The Gender Gap in Mathematics: Evidence from Low- and Middle-Income Countries

49 Pages Posted: 20 Oct 2012

See all articles by Prashant Bharadwaj

Prashant Bharadwaj

University of California, San Diego (UCSD) - Department of Economics

Giacomo De Giorgi

University College London; NBER; Federal Reserve Banks - Federal Reserve Bank of New York

David Hansen

Brigham Young University

Chris Neilson

Yale University - Department of Economics

Date Written: October 2012

Abstract

We establish the presence of a gender gap in mathematics across many low- and middle-income countries using detailed, comparable test score data. Examining micro level data on school performance linked to household demographics we note that first, the gender gap appears to increase with age. Indeed, the gap nearly doubles when comparing 4th grade and 8th grade test scores. Second, we test whether commonly proposed explanations such as parental background and investments, unobserved ability, and classroom environment (including teacher gender) explain a substantial portion of the gap. While none of these explanations help in substantially explaining the gender gap we observe, we show that boys and girls differ significantly in perceptions about their own ability in math, conditional on math test scores. Girls are much more likely to state that they dislike math, or find math difficult compared to boys. We highlight differences in self-assessed ability as areas for future research that might lead to a better understanding of the gender gap in math.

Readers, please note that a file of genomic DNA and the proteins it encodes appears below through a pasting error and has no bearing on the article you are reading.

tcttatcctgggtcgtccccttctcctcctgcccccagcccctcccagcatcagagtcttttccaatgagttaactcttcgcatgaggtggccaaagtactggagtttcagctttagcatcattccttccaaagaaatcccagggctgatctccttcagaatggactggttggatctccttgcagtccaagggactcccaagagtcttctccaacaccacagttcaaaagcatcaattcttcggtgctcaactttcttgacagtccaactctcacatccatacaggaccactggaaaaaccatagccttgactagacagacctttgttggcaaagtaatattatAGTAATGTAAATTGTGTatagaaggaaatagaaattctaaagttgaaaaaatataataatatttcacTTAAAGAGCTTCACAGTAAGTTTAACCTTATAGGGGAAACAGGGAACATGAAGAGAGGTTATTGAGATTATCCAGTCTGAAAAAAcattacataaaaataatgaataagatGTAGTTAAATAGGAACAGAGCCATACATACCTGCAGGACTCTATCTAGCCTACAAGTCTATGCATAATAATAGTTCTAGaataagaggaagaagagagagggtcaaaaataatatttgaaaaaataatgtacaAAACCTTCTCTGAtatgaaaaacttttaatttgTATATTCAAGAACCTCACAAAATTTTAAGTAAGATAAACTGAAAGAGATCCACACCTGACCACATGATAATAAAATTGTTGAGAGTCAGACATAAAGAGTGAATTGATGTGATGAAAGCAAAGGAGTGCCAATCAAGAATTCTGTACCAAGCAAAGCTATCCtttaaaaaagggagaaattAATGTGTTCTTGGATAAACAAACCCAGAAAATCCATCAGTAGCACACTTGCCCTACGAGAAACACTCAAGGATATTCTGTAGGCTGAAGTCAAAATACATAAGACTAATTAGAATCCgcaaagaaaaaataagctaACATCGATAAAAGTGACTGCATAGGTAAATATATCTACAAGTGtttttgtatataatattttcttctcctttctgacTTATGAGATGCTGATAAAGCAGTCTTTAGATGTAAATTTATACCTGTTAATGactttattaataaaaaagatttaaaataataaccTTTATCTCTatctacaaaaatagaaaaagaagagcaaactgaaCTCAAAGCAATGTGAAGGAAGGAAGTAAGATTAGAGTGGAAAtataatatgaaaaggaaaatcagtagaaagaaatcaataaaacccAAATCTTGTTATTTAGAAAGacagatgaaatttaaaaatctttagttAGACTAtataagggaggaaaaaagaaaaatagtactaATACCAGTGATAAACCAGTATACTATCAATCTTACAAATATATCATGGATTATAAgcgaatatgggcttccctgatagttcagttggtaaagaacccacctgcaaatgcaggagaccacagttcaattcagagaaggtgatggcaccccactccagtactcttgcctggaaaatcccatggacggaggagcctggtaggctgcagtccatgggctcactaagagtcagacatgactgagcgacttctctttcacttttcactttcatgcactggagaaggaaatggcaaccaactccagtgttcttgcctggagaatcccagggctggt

Suggested Citation

Bharadwaj, Prashant and De Giorgi, Giacomo and Hansen, David and Neilson, Chris, The Gender Gap in Mathematics: Evidence from Low- and Middle-Income Countries (October 2012). NBER Working Paper No. w18464, Available at SSRN: https://ssrn.com/abstract=2164589

Prashant Bharadwaj (Contact Author)

University of California, San Diego (UCSD) - Department of Economics ( email )

9500 Gilman Drive
La Jolla, CA 92093-0508
United States

Giacomo De Giorgi

University College London ( email )

Gower Street
London
United Kingdom

NBER ( email )

1050 Massachusetts Avenue
Cambridge, MA 02138
United States

Federal Reserve Banks - Federal Reserve Bank of New York ( email )

33 Liberty Street
New York, NY 10045
United States

David Hansen

Brigham Young University ( email )

Provo, UT 84602
United States

Chris Neilson

Yale University - Department of Economics ( email )

28 Hillhouse Ave
New Haven, CT 06520-8268
United States

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